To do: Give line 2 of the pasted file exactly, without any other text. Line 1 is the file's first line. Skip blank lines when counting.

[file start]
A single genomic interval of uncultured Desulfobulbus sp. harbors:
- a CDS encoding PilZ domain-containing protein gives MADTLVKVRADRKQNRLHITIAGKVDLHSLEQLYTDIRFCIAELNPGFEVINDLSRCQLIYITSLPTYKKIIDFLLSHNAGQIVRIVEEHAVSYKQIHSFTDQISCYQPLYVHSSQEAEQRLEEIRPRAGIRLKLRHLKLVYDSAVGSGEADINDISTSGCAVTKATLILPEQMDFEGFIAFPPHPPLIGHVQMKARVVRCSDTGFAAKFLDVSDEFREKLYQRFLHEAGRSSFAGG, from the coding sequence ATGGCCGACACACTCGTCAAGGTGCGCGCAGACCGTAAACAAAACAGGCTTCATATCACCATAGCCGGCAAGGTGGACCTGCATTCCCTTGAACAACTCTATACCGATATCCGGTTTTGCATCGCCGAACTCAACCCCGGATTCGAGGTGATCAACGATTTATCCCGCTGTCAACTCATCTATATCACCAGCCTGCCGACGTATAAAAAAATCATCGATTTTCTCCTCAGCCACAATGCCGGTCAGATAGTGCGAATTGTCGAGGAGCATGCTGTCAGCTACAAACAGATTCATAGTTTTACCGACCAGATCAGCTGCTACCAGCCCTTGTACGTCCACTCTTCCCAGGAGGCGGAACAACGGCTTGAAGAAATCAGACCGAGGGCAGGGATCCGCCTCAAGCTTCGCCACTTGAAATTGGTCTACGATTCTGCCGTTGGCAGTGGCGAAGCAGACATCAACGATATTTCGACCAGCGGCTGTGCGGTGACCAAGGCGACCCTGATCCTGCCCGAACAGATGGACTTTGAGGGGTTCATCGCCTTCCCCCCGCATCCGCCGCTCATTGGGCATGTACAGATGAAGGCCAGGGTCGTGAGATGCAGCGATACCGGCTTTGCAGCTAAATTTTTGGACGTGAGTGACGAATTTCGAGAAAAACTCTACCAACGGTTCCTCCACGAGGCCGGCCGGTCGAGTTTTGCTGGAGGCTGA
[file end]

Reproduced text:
- a CDS encoding PilZ domain-containing protein gives MADTLVKVRADRKQNRLHITIAGKVDLHSLEQLYTDIRFCIAELNPGFEVINDLSRCQLIYITSLPTYKKIIDFLLSHNAGQIVRIVEEHAVSYKQIHSFTDQISCYQPLYVHSSQEAEQRLEEIRPRAGIRLKLRHLKLVYDSAVGSGEADINDISTSGCAVTKATLILPEQMDFEGFIAFPPHPPLIGHVQMKARVVRCSDTGFAAKFLDVSDEFREKLYQRFLHEAGRSSFAGG, from the coding sequence ATGGCCGACACACTCGTCAAGGTGCGCGCAGACCGTAAACAAAACAGGCTTCATATCACCATAGCCGGCAAGGTGGACCTGCATTCCCTTGAACAACTCTATACCGATATCCGGTTTTGCATCGCCGAACTCAACCCCGGATTCGAGGTGATCAACGATTTATCCCGCTGTCAACTCATCTATATCACCAGCCTGCCGACGTATAAAAAAATCATCGATTTTCTCCTCAGCCACAATGCCGGTCAGATAGTGCGAATTGTCGAGGAGCATGCTGTCAGCTACAAACAGATTCATAGTTTTACCGACCAGATCAGCTGCTACCAGCCCTTGTACGTCCACTCTTCCCAGGAGGCGGAACAACGGCTTGAAGAAATCAGACCGAGGGCAGGGATCCGCCTCAAGCTTCGCCACTTGAAATTGGTCTACGATTCTGCCGTTGGCAGTGGCGAAGCAGACATCAACGATATTTCGACCAGCGGCTGTGCGGTGACCAAGGCGACCCTGATCCTGCCCGAACAGATGGACTTTGAGGGGTTCATCGCCTTCCCCCCGCATCCGCCGCTCATTGGGCATGTACAGATGAAGGCCAGGGTCGTGAGATGCAGCGATACCGGCTTTGCAGCTAAATTTTTGGACGTGAGTGACGAATTTCGAGAAAAACTCTACCAACGGTTCCTCCACGAGGCCGGCCGGTCGAGTTTTGCTGGAGGCTGA